[arin-ppml] Routing Research Group is about to decide its scalable routing recommendation

Robin Whittle rw at firstpr.com.au
Sat Dec 19 07:55:50 EST 2009

Short version:     More on latency of 3G and GPRS wireless links.

                   Historical approaches to scalable routing and
                   addressing: 8+8, GSE and MHAP.

Hi Michel,

Before replying to your message, I want to mention that there's a
much more important factor in the latency of 3G wireless data than
the modulation technique - the time-slicing of the upstream and
downstream channels.

Downstream, the device has to wait its turn for data to arrive for
it, rather than some other device.  Upstream, it has to wait for the
right time to transmit - and there are various ways this can be

Here are some observations done quickly.  Using a 3G HDSPA link and
pinging from WinXP I find a RTT of 114 to about 300ms to the first
router at the ISP.  But the first packet, after a few seconds of
inactivity, might have a RTT of 800 to 1500ms.  (The 3G network is
Optus and the router is at Internode in my city - Melbourne.)

When the link switches itself to WCDMA, for reasons unknown, the RTT
is typically 400 to 500ms with initial packet RTTs around 1000 to

Forcing the modem to GSM (GPRS data), I get RTT times 500 to 1300ms,
with no obvious extra time for the first packet.

I think for the 3G modes, the initial packet extra delay reflects not
so much the slots for upstream and downstream, but the modem going
from inactive to active, which takes a while to reserve some upstream
and downstream bandwidth.  Without this, the modem would be chewing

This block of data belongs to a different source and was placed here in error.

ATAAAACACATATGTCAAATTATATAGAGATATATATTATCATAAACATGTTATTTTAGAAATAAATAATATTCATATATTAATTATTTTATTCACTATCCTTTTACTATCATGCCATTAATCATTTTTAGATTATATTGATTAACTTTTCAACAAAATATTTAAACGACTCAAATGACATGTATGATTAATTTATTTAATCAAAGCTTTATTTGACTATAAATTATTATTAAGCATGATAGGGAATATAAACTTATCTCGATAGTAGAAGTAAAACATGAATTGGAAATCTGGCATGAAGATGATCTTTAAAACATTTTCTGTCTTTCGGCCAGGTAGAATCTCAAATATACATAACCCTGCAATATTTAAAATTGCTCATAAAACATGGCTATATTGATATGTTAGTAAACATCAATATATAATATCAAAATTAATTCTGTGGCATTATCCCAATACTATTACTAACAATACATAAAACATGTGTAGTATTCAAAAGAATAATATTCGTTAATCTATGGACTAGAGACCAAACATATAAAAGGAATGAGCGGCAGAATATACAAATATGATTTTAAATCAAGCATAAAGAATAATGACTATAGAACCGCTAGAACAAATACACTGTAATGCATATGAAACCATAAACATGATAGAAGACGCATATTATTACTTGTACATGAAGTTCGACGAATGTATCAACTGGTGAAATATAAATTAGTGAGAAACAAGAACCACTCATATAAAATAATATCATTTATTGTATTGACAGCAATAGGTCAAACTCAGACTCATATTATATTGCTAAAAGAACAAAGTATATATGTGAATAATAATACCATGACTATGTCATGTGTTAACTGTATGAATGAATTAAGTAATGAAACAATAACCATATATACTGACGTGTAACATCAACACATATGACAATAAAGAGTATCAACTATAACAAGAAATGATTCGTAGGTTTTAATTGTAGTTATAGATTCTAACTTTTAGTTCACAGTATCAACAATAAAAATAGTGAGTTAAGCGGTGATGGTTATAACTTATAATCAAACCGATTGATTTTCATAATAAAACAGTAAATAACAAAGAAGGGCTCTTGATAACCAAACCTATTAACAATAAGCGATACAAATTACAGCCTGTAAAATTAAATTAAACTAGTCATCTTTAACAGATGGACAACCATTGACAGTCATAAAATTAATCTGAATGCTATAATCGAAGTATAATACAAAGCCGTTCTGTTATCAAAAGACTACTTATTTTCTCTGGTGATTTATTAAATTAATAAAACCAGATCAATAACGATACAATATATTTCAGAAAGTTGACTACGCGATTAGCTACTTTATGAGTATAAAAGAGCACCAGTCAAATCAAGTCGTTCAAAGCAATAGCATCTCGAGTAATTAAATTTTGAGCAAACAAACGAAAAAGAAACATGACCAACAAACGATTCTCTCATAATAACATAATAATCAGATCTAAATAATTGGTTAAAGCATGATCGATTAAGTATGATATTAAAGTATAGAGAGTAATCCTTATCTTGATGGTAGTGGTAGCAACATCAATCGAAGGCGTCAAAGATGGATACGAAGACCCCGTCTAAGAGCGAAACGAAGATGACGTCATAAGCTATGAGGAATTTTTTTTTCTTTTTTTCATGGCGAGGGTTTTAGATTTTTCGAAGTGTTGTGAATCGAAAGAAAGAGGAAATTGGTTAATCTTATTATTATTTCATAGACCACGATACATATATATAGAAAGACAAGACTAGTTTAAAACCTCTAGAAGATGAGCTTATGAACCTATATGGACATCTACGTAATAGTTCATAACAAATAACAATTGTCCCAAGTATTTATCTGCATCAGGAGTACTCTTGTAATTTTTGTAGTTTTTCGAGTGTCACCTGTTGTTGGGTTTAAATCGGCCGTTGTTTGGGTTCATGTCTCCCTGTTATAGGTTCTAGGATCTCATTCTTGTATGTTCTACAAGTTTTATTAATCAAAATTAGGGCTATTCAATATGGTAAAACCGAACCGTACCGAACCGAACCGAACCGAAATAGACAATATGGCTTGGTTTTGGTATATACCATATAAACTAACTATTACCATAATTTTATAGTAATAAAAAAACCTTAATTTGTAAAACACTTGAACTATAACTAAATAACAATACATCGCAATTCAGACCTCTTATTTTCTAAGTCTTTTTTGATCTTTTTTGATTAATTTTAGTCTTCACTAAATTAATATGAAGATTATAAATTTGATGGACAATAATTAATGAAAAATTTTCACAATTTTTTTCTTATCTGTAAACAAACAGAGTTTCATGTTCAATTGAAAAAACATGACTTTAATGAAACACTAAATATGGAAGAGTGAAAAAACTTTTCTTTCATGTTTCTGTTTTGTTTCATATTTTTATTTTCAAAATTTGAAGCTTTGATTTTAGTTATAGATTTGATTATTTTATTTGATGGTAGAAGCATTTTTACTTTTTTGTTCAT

spectrum and time all the time - which I suspect it may be doing in
GPRS mode.

You wrote, in part:

>> Which raises an interesting question, why hasn't SCTP taken off more?
> I have met in person with some of the guys heavily involved in SCTP ways
> back when; very interesting work. I think that in the end the reason it
> has not taken off more is basically the same reason none of the
> host-based multihoming solutions has taken off either: too complex.
> Anything that involves multiple addresses per host and heaven forbid
> even worse multiple interfaces per host is a nightmare to TE and
> troubleshoot. Imagine trying to troubleshoot a network issue with your
> typical tech support subcontracted overseas when the thing involves
> multiple interfaces with multiple addresses crossing multiple backbones.
> Good luck; as of today there are no tools for this and no money to build
> them.
> Sadly, nothing matches the raw simplicity of this unique PI prefix that,
> unfortunately, makes the DFZ big.

This is with host-based multihoming - core-edge elimination schemes.

A core-edge separation scheme does the work in ITRs and ETRs, so
there are no questions about host software.  This is more complex
than at present - but extra complexity seems unavoidable.

>> Robin Whittle wrote:
>> I am sure we can achieve scalable routing with a
>> core-edge separation scheme. C is the current
>> situation and the idea is that we won't need to
>> be so fussy once there is a scalable form of PI space.
> I will point out that this approach has been tried many times
> before: 8+8, GSE, MHAP, etc.

I don't know much about these, but 8+8 and GSE are mentioned in:


I don't know anything about your MHAP - but its ca. 2003 home is:


I can't find mention of MHAP in my archive of RRG messages.  There
are 42 mentions of "8+8" and 160 mentions of GSE.  Ran Atkinson wrote
a little timeline of GSE:


In June 2008, Tony Li (RRG co-chair) wrote to me:


>> Please, please, please go read GSE.  You may not like it, you may
>> not agree with it, but until you grok it, you haven't seen a big
>> chunk of the solution space.


I had a quick look at it, but it is for IPv6 only so I didn't study
it in depth.

  - Robin

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